The new exhibit Noble Synthesis features a collection of the Tulsa resident's drawings and crystallized creations, which marry his love of chemistry with his art. Thrasher practices a kind of alchemy, transforming and combining commonplace materials to render something brilliant. A dead cicada, or an animal skull, takes on a macabre beauty with the adornment of colorful crystals grown by the artist.
The enchanting works, curated by recent Kansas City Art Institute graduate E.K. Harrison, make up the latest in a yearlong series of Library exhibits curated by KCAI students. It is underwritten by the Richard J. Stern Foundation for the Arts and Pam and Gary Gradinger.
Will Eisner towers over the field of comics, his imprint ranging from his iconic crimefighting hero The Spirit in the 1940s and ’50s to his pioneering graphic novel A Contract with God in the late 1970s. The latter forever changed the way comics writers and artists approach
their craft, ushering in a new era of personal, longer-form stories touching on mortality, religion, sexuality, and other adult topics.
Eisner’s innovative storytelling, layouts, and art inspired a generation of cartoonists including Jules Feiffer and Mad magazine’s Al Jaffee.
His work is spotlighted in the traveling exhibit Will Eisner: The Centennial Celebration, a collection of 86 giclees (fine art digital lithographs) reproduced from his original artwork.
A special Library exhibit, It Finally Happened Here, looks back at that tumultuous episode in the city’s history and the effectiveness of efforts – up to today – to address its causes.
The exhibit, now on display at the downtown Central Library, will move to different Library locations throughout the year. Images and research materials were drawn from the collections of the State Historical Society of Missouri-Kansas City Research Center, LaBudde Special Collections at the University of Missouri-Kansas City, The Kansas City Call, The Kansas City Star, and the Library’s Missouri Valley Special Collections. Southeast Missouri State University history professor Joel Rhodes led the research, with contributions from Derek Donovan of The Star, Rachel Forester of the SHSMO, Kelly McEniry of the LaBudde Special Collections, and Donna Stewart of The Call.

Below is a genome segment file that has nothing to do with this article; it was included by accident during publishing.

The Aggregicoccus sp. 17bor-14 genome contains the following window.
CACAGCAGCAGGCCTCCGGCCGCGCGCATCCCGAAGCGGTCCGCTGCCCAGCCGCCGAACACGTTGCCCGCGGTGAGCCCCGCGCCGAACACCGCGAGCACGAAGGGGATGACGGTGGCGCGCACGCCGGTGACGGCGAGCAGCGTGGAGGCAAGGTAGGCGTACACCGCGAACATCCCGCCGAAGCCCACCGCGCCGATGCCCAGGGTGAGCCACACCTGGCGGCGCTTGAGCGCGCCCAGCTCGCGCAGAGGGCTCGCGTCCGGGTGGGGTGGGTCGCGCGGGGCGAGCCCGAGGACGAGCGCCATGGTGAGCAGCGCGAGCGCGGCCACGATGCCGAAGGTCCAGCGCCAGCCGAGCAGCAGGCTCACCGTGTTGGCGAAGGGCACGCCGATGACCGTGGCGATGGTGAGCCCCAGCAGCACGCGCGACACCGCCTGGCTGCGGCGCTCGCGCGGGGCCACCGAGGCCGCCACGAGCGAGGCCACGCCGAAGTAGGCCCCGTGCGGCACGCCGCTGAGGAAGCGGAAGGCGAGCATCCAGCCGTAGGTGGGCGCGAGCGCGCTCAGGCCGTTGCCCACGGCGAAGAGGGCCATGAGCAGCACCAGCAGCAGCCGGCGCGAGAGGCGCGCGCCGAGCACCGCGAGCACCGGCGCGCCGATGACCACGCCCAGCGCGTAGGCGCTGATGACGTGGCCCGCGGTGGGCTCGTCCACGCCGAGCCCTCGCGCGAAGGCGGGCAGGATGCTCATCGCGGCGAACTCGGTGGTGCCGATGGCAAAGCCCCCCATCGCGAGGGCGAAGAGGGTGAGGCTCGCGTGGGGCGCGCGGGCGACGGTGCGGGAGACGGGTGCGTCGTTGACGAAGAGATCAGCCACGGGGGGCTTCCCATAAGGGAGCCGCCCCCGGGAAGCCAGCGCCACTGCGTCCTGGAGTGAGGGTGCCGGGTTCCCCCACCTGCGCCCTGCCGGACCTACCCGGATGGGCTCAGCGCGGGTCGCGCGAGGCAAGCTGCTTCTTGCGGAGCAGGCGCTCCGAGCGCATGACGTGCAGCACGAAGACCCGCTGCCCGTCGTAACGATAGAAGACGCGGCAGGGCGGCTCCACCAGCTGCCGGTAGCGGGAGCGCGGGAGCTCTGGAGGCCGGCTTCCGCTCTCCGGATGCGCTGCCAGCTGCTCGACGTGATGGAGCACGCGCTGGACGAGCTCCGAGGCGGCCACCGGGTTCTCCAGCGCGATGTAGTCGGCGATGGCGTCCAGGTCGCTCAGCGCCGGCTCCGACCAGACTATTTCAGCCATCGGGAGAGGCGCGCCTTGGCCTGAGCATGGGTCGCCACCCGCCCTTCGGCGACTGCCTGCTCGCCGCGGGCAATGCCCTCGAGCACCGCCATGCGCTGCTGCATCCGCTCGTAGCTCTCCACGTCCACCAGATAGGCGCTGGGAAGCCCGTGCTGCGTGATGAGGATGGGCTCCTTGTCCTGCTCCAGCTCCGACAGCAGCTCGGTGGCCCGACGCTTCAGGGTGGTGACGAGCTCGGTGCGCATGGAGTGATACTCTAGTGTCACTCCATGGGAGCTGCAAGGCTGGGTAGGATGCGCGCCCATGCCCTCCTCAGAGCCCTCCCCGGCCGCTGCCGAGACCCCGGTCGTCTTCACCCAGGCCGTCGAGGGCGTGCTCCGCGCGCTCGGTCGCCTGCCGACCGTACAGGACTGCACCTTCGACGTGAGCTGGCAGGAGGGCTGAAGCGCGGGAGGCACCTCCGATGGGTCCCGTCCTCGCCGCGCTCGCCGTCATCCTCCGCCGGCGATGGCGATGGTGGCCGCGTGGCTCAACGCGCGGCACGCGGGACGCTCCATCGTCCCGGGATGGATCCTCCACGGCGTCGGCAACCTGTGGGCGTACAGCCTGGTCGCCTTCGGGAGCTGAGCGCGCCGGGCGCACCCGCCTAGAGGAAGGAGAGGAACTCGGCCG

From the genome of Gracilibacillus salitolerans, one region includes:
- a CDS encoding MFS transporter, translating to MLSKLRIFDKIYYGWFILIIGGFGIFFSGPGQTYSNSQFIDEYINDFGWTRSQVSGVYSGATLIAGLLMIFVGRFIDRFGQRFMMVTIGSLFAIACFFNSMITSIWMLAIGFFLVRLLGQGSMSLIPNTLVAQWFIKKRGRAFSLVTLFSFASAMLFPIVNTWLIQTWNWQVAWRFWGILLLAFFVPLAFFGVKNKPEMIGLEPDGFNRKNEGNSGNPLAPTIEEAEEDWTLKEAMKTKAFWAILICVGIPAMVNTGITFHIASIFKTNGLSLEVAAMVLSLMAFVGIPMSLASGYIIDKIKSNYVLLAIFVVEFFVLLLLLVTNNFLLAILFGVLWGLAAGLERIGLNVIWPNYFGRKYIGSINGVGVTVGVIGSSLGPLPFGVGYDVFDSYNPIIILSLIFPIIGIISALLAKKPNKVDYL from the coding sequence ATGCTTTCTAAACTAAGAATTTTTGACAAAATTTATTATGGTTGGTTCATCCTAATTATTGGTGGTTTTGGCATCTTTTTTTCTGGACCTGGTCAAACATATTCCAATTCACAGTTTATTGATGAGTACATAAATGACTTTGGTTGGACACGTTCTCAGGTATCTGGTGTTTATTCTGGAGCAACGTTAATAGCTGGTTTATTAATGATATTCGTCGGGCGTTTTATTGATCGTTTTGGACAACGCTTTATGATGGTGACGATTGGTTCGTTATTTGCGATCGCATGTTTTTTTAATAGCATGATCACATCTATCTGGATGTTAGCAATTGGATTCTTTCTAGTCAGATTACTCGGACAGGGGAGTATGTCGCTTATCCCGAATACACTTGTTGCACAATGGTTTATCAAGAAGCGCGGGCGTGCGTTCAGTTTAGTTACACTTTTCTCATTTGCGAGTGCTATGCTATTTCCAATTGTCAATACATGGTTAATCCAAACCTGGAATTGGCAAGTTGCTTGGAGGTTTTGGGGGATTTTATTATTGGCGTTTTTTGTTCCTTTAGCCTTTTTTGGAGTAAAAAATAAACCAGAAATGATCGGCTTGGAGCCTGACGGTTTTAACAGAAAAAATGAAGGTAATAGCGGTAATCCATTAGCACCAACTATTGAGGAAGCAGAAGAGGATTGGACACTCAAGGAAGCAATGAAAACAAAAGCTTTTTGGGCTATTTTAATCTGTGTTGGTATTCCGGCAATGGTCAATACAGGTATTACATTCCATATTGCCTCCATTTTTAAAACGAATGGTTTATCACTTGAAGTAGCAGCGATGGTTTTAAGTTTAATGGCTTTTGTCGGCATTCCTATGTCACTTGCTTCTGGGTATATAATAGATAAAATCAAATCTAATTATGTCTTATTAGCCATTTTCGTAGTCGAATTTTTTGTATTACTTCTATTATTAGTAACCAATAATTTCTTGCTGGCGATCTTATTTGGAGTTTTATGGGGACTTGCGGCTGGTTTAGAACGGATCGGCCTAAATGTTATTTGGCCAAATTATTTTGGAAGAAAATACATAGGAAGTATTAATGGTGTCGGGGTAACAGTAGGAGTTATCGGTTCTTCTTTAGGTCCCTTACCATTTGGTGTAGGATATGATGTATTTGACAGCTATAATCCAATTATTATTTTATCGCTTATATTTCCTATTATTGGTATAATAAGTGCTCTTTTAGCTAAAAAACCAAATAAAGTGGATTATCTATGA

The project follows the March 26, 2018 program Strife in the Streets: Kansas City Remembers 1968, which the Library co-presented with KSHB-41 Action News and KCPT-Kansas City PBS.
A professor of visual art at the University of Kansas, his work in this collection is designed to orient our thoughts toward the impermanence of the landscape and the record-keeping system that guides our knowledge of historic events. Time is blurred, for example, by the proximity of 1960s hippies and characters from the American Revolution. Quiet renderings of rock, tree, and sky express a sense of vastness. Human forms are dwarfed by infinite depths and changing geological structures.
The exhibit is curated by Baron Mattern, a rising senior pursuing a degree in painting at KCAI. It is underwritten by the Richard J. Stern Foundation for the Arts and Pam and Gary Gradinger.
Just a four-minute walk from Kansas City’s old First National Bank – now the home of the Central Library – some of the biggest names in American entertainment once made their way to a small photography studio and a man they trusted to cast them in just the right light.
From 1915 to 1930, Orval Hixon photographed hundreds of rising stars of vaudeville, stage, and early film. More than two dozen of them would be immortalized on the Hollywood Walk of Fame. Their images, as captured by Hixon, are featured in the Library’s latest exhibit of his work in the gallery named for Hixon on the lower level of the Central Library.
Co-presented by James R. and Joyce A. Finley, Charles David and Linda Hixon, and the Richard J. Stern Foundation for the Arts – Commerce Bank, Trustee.
Efforts in Kansas City to combat blight and “renew” the city through redevelopment took off after World War II. But visionary ideas came at the expense of established neighborhoods, architectural landmarks, and sense of community.
Featuring before-and-after photographs, maps, and other documents, this new exhibit examines the origin and implementation of urban renewal and its long-term, segregative effects on the city. Officials and developers tried to create a “city of tomorrow.” Their decisions remain a part of our lives today.
The exhibit, researched and curated by Michael Wells of the Library’s Missouri Valley Special Collections, is on display on the fifth floor of the Central Library.